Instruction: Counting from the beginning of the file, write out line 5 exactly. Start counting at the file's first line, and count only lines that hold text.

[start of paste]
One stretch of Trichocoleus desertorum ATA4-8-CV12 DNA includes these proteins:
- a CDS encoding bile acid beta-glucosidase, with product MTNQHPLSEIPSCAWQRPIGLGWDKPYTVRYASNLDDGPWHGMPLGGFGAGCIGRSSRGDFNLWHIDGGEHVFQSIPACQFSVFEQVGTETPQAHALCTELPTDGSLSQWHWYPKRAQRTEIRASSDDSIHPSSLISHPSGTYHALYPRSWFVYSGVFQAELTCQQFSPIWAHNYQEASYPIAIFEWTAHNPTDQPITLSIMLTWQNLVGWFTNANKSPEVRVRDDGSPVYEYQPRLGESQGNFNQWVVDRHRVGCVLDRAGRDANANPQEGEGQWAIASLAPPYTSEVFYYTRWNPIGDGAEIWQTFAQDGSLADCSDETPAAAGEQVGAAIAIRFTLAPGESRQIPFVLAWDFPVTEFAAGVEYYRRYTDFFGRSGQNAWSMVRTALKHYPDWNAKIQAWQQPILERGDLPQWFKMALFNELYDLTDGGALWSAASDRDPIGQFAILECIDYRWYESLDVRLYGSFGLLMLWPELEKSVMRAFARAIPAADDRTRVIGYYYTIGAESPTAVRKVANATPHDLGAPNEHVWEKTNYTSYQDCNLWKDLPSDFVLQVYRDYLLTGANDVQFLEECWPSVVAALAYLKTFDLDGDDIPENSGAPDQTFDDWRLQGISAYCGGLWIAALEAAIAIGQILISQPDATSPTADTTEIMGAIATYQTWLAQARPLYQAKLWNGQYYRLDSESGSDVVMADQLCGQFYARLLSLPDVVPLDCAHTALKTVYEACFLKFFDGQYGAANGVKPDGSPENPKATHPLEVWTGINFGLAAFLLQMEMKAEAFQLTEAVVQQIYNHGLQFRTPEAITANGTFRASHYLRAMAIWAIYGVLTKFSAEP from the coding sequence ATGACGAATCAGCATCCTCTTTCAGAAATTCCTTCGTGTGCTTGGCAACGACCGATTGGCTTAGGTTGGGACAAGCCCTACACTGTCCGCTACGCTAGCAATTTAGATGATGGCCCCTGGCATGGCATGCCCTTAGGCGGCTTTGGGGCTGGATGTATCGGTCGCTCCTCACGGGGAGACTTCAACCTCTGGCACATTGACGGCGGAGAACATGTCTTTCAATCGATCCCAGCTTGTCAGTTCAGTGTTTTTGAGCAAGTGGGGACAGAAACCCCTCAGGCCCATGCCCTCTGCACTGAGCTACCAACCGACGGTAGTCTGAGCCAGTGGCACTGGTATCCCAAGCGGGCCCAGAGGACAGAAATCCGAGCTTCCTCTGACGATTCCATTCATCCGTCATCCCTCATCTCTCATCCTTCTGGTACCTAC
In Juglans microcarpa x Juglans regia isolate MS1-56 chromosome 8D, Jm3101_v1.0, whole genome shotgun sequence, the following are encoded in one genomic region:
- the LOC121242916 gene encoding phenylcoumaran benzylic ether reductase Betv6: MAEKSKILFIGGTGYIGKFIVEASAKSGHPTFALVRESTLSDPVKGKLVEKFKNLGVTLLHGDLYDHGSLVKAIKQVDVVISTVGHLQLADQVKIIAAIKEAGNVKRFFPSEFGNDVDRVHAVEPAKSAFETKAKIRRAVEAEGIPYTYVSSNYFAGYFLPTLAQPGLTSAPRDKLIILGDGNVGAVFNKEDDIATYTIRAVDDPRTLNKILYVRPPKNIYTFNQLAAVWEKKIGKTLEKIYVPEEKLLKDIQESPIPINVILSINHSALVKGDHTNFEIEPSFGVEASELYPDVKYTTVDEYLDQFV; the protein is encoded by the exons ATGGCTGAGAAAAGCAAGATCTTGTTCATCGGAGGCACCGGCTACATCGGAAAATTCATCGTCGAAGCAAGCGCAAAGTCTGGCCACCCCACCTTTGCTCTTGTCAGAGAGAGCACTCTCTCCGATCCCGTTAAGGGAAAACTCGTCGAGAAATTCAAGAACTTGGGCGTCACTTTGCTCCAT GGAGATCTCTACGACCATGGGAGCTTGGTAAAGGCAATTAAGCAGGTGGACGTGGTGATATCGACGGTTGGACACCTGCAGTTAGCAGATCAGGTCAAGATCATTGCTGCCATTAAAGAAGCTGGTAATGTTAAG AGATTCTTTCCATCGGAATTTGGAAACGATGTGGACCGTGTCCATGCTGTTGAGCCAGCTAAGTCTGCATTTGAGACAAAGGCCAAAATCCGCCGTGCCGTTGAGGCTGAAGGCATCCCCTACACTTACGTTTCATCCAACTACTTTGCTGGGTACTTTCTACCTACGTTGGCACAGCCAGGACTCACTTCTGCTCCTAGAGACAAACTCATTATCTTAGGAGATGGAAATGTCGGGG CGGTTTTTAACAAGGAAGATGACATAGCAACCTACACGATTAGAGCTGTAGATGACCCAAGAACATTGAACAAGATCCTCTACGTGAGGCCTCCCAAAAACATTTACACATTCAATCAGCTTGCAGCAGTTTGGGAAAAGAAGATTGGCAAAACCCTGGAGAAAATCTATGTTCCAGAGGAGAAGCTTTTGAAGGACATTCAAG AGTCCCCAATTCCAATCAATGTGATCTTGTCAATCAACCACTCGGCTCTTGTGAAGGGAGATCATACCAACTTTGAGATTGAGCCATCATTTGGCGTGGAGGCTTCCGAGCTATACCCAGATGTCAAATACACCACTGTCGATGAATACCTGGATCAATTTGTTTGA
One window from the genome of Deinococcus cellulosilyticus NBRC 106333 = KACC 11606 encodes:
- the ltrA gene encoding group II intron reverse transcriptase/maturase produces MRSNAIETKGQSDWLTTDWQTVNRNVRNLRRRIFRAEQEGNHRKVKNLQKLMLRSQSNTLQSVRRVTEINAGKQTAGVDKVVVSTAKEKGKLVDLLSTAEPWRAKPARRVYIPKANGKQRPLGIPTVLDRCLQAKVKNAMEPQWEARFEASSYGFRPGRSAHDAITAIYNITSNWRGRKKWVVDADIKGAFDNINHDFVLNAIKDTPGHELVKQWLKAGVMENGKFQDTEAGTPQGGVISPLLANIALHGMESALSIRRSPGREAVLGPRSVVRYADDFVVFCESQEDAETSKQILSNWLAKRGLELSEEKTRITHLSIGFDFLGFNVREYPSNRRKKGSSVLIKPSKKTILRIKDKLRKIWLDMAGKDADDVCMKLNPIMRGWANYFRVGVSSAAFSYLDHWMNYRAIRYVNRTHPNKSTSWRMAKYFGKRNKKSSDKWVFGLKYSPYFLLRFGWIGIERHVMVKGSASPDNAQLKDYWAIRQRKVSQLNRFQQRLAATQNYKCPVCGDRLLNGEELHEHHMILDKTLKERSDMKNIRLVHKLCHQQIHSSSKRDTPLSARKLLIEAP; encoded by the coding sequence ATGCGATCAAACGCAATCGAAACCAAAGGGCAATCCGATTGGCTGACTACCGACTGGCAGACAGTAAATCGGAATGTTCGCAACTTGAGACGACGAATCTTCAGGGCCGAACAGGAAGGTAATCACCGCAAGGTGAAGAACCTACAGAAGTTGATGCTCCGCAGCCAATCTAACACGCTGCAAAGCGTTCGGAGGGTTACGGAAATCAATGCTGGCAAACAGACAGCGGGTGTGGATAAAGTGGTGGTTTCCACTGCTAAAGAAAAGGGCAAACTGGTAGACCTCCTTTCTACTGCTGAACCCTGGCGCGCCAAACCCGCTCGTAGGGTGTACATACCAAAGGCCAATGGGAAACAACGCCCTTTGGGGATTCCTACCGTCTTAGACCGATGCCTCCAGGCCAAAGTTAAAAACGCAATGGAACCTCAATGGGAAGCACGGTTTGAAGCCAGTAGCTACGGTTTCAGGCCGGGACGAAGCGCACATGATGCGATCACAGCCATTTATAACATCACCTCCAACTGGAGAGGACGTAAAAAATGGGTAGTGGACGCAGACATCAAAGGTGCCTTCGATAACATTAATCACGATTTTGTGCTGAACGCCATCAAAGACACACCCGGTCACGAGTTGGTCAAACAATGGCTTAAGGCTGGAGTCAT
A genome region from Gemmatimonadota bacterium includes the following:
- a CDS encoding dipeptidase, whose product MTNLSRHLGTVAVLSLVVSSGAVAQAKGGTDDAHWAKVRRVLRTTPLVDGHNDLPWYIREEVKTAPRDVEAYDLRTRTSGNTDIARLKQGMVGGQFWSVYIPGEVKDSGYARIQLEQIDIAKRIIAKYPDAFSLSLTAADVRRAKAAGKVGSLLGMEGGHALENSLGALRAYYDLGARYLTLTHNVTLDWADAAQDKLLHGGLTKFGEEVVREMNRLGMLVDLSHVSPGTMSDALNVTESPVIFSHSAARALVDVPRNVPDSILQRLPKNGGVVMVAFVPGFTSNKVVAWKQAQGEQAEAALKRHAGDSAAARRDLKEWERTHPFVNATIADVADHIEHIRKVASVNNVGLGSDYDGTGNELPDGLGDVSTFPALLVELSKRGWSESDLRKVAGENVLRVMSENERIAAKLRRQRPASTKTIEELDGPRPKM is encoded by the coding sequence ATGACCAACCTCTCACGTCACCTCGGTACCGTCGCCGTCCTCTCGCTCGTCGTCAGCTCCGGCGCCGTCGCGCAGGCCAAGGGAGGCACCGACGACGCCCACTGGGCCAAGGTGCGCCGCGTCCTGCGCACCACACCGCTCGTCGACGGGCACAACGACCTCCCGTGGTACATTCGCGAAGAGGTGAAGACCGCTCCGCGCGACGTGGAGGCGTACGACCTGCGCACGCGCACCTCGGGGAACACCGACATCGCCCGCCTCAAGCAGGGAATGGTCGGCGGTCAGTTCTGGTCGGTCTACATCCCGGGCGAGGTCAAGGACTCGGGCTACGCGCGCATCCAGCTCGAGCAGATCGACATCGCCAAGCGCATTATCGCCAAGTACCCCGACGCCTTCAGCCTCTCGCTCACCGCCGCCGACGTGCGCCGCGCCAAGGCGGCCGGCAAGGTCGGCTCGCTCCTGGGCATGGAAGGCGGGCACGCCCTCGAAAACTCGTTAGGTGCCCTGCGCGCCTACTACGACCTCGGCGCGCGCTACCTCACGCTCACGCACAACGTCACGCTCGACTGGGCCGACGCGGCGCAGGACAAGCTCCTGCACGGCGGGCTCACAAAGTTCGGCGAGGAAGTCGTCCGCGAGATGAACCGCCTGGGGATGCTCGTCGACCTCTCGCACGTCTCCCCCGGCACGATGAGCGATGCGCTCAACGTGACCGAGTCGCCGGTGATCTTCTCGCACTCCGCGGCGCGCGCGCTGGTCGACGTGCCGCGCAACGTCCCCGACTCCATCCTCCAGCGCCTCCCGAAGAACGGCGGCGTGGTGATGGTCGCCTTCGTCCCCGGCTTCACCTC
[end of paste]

One window from the genome of Deinococcus cellulosilyticus NBRC 106333 = KACC 11606 encodes: